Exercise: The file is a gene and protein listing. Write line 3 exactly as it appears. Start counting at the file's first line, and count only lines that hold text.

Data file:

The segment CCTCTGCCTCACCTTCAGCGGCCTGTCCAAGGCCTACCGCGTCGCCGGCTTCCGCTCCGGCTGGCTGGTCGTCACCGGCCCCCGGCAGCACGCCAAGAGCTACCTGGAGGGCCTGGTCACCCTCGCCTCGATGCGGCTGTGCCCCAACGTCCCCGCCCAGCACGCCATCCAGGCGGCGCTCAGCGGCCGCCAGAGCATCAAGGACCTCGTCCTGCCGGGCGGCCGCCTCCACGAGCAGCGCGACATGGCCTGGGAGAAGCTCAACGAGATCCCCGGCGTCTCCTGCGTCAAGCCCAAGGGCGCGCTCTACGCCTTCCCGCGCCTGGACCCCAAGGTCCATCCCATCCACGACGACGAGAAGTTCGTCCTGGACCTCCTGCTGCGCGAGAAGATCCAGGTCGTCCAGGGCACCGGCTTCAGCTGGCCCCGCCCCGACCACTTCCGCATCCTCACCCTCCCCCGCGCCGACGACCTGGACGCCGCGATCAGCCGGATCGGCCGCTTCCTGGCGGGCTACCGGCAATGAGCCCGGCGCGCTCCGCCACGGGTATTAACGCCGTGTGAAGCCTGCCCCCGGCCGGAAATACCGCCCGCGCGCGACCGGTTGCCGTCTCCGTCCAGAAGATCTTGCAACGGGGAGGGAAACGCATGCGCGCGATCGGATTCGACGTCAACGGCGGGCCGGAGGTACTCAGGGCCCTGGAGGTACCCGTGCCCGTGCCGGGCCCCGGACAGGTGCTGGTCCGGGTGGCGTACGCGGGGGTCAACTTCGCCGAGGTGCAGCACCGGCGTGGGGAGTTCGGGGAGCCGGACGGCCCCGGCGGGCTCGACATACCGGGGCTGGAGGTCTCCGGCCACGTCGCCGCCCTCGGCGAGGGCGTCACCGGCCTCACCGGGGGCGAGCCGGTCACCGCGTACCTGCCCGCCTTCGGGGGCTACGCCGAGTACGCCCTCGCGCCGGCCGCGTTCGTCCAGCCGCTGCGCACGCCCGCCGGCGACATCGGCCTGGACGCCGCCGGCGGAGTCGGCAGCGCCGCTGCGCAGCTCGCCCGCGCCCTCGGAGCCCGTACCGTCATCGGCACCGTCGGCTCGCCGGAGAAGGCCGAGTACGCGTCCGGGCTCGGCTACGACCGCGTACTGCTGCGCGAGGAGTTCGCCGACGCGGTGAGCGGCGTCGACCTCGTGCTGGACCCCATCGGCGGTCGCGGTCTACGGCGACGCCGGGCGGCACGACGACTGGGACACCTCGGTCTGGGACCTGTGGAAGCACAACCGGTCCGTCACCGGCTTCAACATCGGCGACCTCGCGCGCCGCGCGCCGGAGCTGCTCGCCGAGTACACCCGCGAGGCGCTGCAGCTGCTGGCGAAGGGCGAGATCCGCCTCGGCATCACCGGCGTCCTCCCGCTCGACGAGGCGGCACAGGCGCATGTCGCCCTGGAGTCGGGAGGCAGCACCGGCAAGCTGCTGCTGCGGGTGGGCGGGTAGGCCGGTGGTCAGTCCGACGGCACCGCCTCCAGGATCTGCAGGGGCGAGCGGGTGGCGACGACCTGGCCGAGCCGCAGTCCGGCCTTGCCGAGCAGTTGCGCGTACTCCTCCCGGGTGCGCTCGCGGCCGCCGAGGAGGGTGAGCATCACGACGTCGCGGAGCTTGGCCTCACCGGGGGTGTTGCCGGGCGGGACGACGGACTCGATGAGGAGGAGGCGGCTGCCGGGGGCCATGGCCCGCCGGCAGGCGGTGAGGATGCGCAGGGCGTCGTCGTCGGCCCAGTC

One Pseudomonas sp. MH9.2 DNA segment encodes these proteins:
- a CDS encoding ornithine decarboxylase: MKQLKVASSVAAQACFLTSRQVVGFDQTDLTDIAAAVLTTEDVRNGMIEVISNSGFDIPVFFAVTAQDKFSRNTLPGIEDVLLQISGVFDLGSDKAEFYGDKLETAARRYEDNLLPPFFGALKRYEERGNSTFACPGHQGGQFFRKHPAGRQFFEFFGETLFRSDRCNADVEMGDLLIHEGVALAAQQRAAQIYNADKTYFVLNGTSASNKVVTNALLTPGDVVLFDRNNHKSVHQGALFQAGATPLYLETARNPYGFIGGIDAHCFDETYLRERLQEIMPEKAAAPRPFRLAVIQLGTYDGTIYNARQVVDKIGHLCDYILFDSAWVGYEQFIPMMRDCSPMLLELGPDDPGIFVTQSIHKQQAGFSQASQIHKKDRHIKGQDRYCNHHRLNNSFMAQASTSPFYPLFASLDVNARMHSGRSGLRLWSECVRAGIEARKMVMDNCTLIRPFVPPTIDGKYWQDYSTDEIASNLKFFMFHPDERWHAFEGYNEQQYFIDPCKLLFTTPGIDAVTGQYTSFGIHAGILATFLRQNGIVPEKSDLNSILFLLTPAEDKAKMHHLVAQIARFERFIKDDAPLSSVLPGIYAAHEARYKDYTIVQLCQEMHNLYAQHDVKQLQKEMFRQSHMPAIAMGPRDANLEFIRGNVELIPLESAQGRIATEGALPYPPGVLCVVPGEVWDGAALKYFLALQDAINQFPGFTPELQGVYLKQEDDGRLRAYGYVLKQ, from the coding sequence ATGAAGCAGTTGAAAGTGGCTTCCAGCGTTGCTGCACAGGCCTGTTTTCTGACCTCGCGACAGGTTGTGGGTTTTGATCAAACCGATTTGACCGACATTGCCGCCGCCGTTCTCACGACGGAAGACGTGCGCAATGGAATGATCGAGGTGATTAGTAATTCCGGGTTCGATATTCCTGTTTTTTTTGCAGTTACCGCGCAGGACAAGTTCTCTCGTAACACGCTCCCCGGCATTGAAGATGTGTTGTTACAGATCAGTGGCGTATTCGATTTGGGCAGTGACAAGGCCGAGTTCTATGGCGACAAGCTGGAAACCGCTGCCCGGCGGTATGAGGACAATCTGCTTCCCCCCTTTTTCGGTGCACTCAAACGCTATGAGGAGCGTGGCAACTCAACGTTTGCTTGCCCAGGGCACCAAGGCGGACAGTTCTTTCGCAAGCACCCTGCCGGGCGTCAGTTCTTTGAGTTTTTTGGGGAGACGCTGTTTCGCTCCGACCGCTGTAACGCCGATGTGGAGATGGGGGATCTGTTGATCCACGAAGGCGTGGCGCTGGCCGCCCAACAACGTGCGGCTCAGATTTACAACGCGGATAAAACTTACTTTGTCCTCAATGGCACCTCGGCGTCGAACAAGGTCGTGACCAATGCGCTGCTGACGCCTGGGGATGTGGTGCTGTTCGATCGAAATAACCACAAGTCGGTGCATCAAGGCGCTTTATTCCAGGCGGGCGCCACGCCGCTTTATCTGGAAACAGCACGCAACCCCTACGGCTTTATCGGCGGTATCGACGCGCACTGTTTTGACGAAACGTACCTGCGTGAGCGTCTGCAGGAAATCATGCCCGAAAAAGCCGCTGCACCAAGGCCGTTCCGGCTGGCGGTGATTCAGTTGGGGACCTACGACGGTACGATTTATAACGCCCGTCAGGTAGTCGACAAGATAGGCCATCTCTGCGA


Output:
- a CDS encoding ornithine decarboxylase: MKQLKVASSVAAQACFLTSRQVVGFDQTDLTDIAAAVLTTEDVRNGMIEVISNSGFDIPVFFAVTAQDKFSRNTLPGIEDVLLQISGVFDLGSDKAEFYGDKLETAARRYEDNLLPPFFGALKRYEERGNSTFACPGHQGGQFFRKHPAGRQFFEFFGETLFRSDRCNADVEMGDLLIHEGVALAAQQRAAQIYNADKTYFVLNGTSASNKVVTNALLTPGDVVLFDRNNHKSVHQGALFQAGATPLYLETARNPYGFIGGIDAHCFDETYLRERLQEIMPEKAAAPRPFRLAVIQLGTYDGTIYNARQVVDKIGHLCDYILFDSAWVGYEQFIPMMRDCSPMLLELGPDDPGIFVTQSIHKQQAGFSQASQIHKKDRHIKGQDRYCNHHRLNNSFMAQASTSPFYPLFASLDVNARMHSGRSGLRLWSECVRAGIEARKMVMDNCTLIRPFVPPTIDGKYWQDYSTDEIASNLKFFMFHPDERWHAFEGYNEQQYFIDPCKLLFTTPGIDAVTGQYTSFGIHAGILATFLRQNGIVPEKSDLNSILFLLTPAEDKAKMHHLVAQIARFERFIKDDAPLSSVLPGIYAAHEARYKDYTIVQLCQEMHNLYAQHDVKQLQKEMFRQSHMPAIAMGPRDANLEFIRGNVELIPLESAQGRIATEGALPYPPGVLCVVPGEVWDGAALKYFLALQDAINQFPGFTPELQGVYLKQEDDGRLRAYGYVLKQ, from the coding sequence ATGAAGCAGTTGAAAGTGGCTTCCAGCGTTGCTGCACAGGCCTGTTTTCTGACCTCGCGACAGGTTGTGGGTTTTGATCAAACCGATTTGACCGACATTGCCGCCGCCGTTCTCACGACGGAAGACGTGCGCAATGGAATGATCGAGGTGATTAGTAATTCCGGGTTCGATATTCCTGTTTTTTTTGCAGTTACCGCGCAGGACAAGTTCTCTCGTAACACGCTCCCCGGCATTGAAGATGTGTTGTTACAGATCAGTGGCGTATTCGATTTGGGCAGTGACAAGGCCGAGTTCTATGGCGACAAGCTGGAAACCGCTGCCCGGCGGTATGAGGACAATCTGCTTCCCCCCTTTTTCGGTGCACTCAAACGCTATGAGGAGCGTGGCAACTCAACGTTTGCTTGCCCAGGGCACCAAGGCGGACAGTTCTTTCGCAAGCACCCTGCCGGGCGTCAGTTCTTTGAGTTTTTTGGGGAGACGCTGTTTCGCTCCGACCGCTGTAACGCCGATGTGGAGATGGGGGATCTGTTGATCCACGAAGGCGTGGCGCTGGCCGCCCAACAACGTGCGGCTCAGATTTACAACGCGGATAAAACTTACTTTGTCCTCAATGGCACCTCGGCGTCGAACAAGGTCGTGACCAATGCGCTGCTGACGCCTGGGGATGTGGTGCTGTTCGATCGAAATAACCACAAGTCGGTGCATCAAGGCGCTTTATTCCAGGCGGGCGCCACGCCGCTTTATCTGGAAACAGCACGCAACCCCTACGGCTTTATCGGCGGTATCGACGCGCACTGTTTTGACGAAACGTACCTGCGTGAGCGTCTGCAGGAAATCATGCCCGAAAAAGCCGCTGCACCAAGGCCGTTCCGGCTGGCGGTGATTCAGTTGGGGACCTACGACGGTACGATTTATAACGCCCGTCAGGTAGTCGACAAGATAGGCCATCTCTGCGA